POCKETFUL OF MIRACLES (Frank Capra, 1961) and LADY FOR A DAY (Frank Capra, 1933)

Pocketful of Miracles, from a Damon Runyan story, did not fare well with reviewers; their savaging of it convinced Frank Capra, its director, to retire from filmmaking. It is overlong, opulent and inflated, in the reigning Hollywood style of its day. Everyone agrees that its Great Depression fairy tale about Dave the Dude and Apple […]

THE LETTER (Jean de Limur, 1929)

A curio, the Hollywood film version of W. Somerset Maugham’s story and play The Letter previous to the famous 1940 version that William Wyler brilliantly directed draws attention on two grounds: pre-code, it retains Maugham’s ironical resolution of the plot; it stars Jeanne Eagels, a legendary American stage actress who made nine films beginning in […]

STORM CENTER (Daniel Taradash, 1956)

Well, belatedly I’ve seen it: the first Hollywood film to address openly and directly McCarthyism and the postwar reactionary atmosphere engendering hysteria and fear in the U.S.; (as far as I know) the first Hollywood film to use the term “civil liberties”; the first Hollywood film to ask the pertinent question, “What would Thomas Jefferson […]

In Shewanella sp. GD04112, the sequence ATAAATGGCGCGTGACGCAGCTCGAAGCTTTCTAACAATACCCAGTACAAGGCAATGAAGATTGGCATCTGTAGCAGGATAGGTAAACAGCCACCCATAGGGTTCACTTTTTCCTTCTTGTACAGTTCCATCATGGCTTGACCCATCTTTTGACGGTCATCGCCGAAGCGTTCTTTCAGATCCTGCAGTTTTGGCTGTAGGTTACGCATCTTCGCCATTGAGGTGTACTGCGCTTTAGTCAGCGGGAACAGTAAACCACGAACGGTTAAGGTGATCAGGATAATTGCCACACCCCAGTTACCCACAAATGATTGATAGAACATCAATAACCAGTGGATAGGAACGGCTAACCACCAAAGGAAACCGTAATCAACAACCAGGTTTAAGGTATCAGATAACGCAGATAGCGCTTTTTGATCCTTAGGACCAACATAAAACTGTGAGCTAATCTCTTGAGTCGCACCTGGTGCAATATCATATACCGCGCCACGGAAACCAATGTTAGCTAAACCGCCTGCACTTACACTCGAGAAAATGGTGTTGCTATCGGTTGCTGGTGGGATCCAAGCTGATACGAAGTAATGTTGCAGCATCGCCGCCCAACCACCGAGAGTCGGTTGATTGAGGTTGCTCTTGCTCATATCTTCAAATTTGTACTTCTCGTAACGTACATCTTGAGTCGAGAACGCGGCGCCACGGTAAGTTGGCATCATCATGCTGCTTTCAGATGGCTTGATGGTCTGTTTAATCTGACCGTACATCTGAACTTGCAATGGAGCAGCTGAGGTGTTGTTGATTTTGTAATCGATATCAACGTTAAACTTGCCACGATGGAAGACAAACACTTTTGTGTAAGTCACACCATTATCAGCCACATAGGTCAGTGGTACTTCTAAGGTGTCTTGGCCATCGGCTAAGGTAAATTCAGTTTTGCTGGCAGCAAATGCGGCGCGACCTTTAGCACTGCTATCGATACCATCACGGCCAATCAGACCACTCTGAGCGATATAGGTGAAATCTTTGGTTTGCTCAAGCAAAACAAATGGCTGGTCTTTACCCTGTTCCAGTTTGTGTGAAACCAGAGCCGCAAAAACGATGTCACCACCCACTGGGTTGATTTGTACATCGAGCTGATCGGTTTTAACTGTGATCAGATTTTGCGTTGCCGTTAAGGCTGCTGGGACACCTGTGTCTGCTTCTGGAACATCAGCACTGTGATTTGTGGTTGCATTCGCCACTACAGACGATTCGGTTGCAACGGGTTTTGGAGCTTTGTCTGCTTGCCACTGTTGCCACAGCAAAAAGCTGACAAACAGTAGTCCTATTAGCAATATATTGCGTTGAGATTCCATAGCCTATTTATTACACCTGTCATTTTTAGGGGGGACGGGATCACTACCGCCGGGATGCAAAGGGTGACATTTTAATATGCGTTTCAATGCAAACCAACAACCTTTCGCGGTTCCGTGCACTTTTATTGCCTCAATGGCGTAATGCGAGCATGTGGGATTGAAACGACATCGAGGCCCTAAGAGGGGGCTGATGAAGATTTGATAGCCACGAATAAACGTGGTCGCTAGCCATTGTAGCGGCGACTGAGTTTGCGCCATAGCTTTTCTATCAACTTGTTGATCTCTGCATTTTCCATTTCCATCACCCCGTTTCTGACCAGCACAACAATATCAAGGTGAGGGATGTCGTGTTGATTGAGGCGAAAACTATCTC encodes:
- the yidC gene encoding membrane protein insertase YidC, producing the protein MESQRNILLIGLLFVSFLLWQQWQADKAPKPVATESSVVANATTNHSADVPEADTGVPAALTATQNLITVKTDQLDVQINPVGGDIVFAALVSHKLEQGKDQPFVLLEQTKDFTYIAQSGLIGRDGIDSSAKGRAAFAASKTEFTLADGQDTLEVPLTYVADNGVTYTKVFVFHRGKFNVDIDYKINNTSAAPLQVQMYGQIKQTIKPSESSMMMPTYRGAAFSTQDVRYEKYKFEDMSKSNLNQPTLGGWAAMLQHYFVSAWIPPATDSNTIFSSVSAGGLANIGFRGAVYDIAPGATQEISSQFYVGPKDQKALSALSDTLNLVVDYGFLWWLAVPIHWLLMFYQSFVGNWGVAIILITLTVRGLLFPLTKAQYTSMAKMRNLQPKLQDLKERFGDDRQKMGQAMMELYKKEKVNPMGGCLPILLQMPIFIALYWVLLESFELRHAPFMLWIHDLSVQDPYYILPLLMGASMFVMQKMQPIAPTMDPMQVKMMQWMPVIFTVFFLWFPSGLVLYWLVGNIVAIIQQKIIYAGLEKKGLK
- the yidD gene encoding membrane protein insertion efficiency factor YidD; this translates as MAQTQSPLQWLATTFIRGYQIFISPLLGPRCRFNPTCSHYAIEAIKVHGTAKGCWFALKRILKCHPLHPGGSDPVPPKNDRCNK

WHERE LOVE HAS GONE (Edward Dmytryk, 1964)

In the late fifties, Hollywood glamourpuss Lana Turner, once the “sweater girl” and “the girl next door,” became embroiled in a scandal involving the stabbing death of boyfriend Johnny Stompanato, an enforcer for gangster Mickey Cohen, presumably by Turner’s 15-year-old daughter. An inquest determined the motive as self-defense, but rumors arose that the girl, who […]

ALL THIS, AND HEAVEN TOO (Anatole Litvak, 1940)

Bette Davis would have been Oscar-nominated for her magnificent, deeply moving performance as young French governess Henriette Deluzy-Desportes had William Wyler’s The Letter, in which Davis acts even more brilliantly, not come out the same year and closer to year’s end. Based on an actual scandal involving rumored adultery, a woman’s violent death and her […]

HUSH…HUSH, SWEET CHARLOTTE (Robert Aldrich, 1964)

The most amazing thing about Hush…Hush, Sweet Charlotte is not the screwy murder-mystery/conniving-relative plot, which includes ridiculous accents of Greek tragedy among its more conventional Southern Gothic elements, but Bette Davis, who as Charlotte pulls affecting moments of quiet dignity, like a rabbit out of a hat, from her otherwise outrageously demented characterization of a […]

WATCH ON THE RHINE (Herman Shumlin, 1943)

Mostly relying on Lillian Hellman’s expanded stage melodrama and some terrific performances, Watch on the Rhine is a stirring entertainment. Herman Shumlin’s first film—Shumlin had directed the Broadway production—has me crying so hard I can barely breathe whenever I watch it.      On the train to Washington, D.C., Sara Muller, who has been in Europe for […]